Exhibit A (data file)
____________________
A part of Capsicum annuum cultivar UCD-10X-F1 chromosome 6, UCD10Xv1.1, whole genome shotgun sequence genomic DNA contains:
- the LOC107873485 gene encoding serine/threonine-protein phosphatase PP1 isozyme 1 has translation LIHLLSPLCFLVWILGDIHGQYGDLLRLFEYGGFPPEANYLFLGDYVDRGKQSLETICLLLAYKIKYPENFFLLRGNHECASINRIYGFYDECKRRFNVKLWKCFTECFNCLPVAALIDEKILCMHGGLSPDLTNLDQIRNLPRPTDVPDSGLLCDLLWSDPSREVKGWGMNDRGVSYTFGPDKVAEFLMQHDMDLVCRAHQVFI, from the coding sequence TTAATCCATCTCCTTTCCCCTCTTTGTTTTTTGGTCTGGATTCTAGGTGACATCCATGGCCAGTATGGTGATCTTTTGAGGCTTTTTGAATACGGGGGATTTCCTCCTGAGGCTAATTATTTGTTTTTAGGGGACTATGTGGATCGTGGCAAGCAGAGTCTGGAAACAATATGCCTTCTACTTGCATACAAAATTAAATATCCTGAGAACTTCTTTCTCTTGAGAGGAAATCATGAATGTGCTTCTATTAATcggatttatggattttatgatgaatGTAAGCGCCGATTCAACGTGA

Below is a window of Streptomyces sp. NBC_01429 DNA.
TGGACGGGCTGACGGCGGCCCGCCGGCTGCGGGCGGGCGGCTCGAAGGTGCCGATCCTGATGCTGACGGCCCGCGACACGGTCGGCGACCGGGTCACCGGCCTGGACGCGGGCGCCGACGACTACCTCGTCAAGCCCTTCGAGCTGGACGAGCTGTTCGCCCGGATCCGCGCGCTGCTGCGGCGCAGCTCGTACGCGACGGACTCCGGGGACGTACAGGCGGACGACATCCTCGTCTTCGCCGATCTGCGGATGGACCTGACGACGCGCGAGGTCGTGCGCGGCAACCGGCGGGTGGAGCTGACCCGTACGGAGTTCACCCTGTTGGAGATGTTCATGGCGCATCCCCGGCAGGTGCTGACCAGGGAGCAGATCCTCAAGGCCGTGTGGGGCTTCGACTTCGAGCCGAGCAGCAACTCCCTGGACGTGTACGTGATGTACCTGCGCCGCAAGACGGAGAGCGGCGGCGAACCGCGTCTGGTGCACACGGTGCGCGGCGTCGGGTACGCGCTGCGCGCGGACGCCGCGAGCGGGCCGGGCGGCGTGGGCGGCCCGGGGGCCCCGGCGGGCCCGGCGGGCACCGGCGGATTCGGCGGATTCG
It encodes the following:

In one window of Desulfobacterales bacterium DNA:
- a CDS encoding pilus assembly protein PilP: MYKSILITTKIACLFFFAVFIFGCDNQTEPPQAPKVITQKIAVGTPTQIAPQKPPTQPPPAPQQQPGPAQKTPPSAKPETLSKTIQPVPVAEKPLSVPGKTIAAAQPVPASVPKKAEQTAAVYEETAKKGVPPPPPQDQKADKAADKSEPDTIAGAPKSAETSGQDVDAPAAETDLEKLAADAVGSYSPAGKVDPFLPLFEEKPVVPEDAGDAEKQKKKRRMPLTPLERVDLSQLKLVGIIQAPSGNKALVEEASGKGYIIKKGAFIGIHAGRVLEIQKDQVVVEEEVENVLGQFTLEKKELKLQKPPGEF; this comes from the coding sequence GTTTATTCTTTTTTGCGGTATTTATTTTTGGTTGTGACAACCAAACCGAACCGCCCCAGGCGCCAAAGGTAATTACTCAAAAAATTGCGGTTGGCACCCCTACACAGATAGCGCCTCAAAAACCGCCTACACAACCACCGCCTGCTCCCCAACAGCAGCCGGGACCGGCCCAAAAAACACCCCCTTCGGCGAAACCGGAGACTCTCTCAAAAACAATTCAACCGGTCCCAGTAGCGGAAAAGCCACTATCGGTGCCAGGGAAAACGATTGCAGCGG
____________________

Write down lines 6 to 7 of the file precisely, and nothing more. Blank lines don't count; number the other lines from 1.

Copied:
In one window of Desulfobacterales bacterium DNA:
- a CDS encoding pilus assembly protein PilP: MYKSILITTKIACLFFFAVFIFGCDNQTEPPQAPKVITQKIAVGTPTQIAPQKPPTQPPPAPQQQPGPAQKTPPSAKPETLSKTIQPVPVAEKPLSVPGKTIAAAQPVPASVPKKAEQTAAVYEETAKKGVPPPPPQDQKADKAADKSEPDTIAGAPKSAETSGQDVDAPAAETDLEKLAADAVGSYSPAGKVDPFLPLFEEKPVVPEDAGDAEKQKKKRRMPLTPLERVDLSQLKLVGIIQAPSGNKALVEEASGKGYIIKKGAFIGIHAGRVLEIQKDQVVVEEEVENVLGQFTLEKKELKLQKPPGEF; this comes from the coding sequence GTTTATTCTTTTTTGCGGTATTTATTTTTGGTTGTGACAACCAAACCGAACCGCCCCAGGCGCCAAAGGTAATTACTCAAAAAATTGCGGTTGGCACCCCTACACAGATAGCGCCTCAAAAACCGCCTACACAACCACCGCCTGCTCCCCAACAGCAGCCGGGACCGGCCCAAAAAACACCCCCTTCGGCGAAACCGGAGACTCTCTCAAAAACAATTCAACCGGTCCCAGTAGCGGAAAAGCCACTATCGGTGCCAGGGAAAACGATTGCAGCGG